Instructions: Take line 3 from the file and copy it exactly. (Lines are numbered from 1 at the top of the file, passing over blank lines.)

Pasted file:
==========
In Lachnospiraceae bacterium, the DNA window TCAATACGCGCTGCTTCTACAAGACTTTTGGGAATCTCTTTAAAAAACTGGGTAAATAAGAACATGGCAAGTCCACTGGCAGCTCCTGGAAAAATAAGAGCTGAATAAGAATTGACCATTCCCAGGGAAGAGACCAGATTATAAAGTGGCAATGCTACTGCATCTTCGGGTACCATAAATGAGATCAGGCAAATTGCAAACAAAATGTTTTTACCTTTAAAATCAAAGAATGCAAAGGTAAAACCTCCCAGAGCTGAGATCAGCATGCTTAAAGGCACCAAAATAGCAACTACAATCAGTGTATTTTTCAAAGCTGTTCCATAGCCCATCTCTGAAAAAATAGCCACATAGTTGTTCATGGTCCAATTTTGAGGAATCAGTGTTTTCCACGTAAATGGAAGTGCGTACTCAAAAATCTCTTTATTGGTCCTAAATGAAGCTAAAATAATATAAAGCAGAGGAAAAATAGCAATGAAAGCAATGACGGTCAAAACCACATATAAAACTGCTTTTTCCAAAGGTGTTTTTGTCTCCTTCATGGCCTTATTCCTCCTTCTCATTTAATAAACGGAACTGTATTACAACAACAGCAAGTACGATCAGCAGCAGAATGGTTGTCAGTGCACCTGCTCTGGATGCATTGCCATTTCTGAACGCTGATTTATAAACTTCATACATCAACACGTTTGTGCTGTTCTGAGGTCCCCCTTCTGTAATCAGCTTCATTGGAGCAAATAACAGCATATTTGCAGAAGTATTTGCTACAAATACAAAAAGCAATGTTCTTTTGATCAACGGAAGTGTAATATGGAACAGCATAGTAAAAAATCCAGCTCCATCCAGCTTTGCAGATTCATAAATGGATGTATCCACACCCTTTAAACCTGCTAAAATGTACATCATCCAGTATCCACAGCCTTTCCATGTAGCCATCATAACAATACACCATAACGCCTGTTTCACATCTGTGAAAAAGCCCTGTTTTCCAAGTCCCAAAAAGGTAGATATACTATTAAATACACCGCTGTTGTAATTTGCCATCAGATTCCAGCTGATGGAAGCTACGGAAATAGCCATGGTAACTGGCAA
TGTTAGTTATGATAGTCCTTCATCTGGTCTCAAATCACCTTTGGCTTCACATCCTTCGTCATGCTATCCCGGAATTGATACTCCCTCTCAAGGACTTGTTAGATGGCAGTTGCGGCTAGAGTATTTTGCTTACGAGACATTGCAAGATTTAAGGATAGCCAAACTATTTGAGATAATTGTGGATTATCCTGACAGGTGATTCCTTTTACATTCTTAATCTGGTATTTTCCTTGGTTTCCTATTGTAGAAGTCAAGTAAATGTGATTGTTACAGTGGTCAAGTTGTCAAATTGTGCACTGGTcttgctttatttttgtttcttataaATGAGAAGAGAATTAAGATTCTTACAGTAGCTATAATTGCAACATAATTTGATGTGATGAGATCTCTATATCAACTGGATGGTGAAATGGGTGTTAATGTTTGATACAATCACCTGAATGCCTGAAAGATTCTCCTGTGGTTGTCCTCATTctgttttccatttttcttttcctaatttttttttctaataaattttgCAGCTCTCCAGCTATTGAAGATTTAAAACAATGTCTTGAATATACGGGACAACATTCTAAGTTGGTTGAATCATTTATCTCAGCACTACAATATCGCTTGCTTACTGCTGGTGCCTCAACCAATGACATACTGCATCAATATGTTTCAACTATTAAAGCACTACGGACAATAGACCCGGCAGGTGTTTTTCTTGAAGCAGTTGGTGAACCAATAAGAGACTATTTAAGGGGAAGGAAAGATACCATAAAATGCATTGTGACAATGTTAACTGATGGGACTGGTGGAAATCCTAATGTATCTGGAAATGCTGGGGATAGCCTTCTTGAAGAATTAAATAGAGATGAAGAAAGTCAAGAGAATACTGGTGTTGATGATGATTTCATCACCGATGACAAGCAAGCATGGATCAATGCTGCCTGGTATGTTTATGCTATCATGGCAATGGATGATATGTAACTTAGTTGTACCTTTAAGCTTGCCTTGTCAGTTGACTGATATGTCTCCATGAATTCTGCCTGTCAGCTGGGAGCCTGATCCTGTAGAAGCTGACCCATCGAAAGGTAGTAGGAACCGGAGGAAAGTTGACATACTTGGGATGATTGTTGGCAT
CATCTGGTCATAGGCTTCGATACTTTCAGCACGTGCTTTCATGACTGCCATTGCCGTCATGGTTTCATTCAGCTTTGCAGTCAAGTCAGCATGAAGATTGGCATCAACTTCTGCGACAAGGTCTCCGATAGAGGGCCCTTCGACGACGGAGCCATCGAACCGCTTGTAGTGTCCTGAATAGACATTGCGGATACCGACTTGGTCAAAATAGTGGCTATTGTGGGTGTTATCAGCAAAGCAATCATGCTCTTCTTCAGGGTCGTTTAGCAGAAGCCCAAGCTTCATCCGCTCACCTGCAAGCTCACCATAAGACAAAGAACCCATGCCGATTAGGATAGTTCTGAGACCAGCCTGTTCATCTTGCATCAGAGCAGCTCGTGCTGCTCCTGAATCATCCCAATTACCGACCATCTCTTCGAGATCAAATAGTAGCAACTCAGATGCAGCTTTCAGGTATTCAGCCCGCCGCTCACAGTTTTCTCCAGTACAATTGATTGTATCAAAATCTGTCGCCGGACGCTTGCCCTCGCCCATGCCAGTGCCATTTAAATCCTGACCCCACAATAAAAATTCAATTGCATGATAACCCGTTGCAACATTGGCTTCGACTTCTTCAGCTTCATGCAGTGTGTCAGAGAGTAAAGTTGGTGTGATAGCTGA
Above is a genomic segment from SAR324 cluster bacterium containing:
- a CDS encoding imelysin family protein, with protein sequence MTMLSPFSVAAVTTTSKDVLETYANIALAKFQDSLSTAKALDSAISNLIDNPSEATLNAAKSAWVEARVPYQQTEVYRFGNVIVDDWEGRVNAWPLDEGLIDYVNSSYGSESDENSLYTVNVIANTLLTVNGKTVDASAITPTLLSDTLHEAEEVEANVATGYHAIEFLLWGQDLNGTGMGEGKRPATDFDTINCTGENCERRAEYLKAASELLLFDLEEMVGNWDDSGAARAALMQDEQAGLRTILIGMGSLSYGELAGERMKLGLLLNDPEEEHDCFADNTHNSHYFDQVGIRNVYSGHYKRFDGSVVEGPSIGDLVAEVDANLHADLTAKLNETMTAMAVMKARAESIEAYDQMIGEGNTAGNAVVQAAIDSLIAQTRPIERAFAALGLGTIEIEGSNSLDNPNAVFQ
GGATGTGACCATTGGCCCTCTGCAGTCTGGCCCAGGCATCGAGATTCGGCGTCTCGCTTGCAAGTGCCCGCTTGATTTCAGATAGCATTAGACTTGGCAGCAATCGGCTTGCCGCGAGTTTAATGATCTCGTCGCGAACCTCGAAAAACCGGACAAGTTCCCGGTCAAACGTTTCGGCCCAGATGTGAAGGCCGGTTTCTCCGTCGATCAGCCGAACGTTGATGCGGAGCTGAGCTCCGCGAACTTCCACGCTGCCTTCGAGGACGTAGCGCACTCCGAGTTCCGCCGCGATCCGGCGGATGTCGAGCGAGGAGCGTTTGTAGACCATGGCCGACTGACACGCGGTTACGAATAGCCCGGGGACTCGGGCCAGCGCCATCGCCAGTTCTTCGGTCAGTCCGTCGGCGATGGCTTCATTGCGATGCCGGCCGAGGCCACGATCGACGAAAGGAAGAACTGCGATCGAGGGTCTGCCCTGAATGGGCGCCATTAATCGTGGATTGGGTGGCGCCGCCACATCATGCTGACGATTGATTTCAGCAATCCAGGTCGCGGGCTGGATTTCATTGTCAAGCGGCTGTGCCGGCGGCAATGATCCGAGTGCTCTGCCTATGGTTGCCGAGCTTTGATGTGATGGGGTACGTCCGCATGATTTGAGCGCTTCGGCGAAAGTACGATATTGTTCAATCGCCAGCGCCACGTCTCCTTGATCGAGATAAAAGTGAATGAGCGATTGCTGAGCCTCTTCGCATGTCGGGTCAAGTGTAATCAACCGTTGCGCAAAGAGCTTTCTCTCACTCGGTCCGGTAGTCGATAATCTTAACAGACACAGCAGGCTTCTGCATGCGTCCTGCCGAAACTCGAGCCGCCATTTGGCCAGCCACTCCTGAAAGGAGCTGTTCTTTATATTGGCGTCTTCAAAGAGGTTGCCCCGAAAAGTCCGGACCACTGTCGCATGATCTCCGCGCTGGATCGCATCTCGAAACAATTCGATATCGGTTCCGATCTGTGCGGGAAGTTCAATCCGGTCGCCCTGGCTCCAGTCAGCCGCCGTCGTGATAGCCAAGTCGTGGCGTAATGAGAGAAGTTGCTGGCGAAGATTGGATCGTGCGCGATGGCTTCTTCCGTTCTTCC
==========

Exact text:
CATCTGGTCATAGGCTTCGATACTTTCAGCACGTGCTTTCATGACTGCCATTGCCGTCATGGTTTCATTCAGCTTTGCAGTCAAGTCAGCATGAAGATTGGCATCAACTTCTGCGACAAGGTCTCCGATAGAGGGCCCTTCGACGACGGAGCCATCGAACCGCTTGTAGTGTCCTGAATAGACATTGCGGATACCGACTTGGTCAAAATAGTGGCTATTGTGGGTGTTATCAGCAAAGCAATCATGCTCTTCTTCAGGGTCGTTTAGCAGAAGCCCAAGCTTCATCCGCTCACCTGCAAGCTCACCATAAGACAAAGAACCCATGCCGATTAGGATAGTTCTGAGACCAGCCTGTTCATCTTGCATCAGAGCAGCTCGTGCTGCTCCTGAATCATCCCAATTACCGACCATCTCTTCGAGATCAAATAGTAGCAACTCAGATGCAGCTTTCAGGTATTCAGCCCGCCGCTCACAGTTTTCTCCAGTACAATTGATTGTATCAAAATCTGTCGCCGGACGCTTGCCCTCGCCCATGCCAGTGCCATTTAAATCCTGACCCCACAATAAAAATTCAATTGCATGATAACCCGTTGCAACATTGGCTTCGACTTCTTCAGCTTCATGCAGTGTGTCAGAGAGTAAAGTTGGTGTGATAGCTGA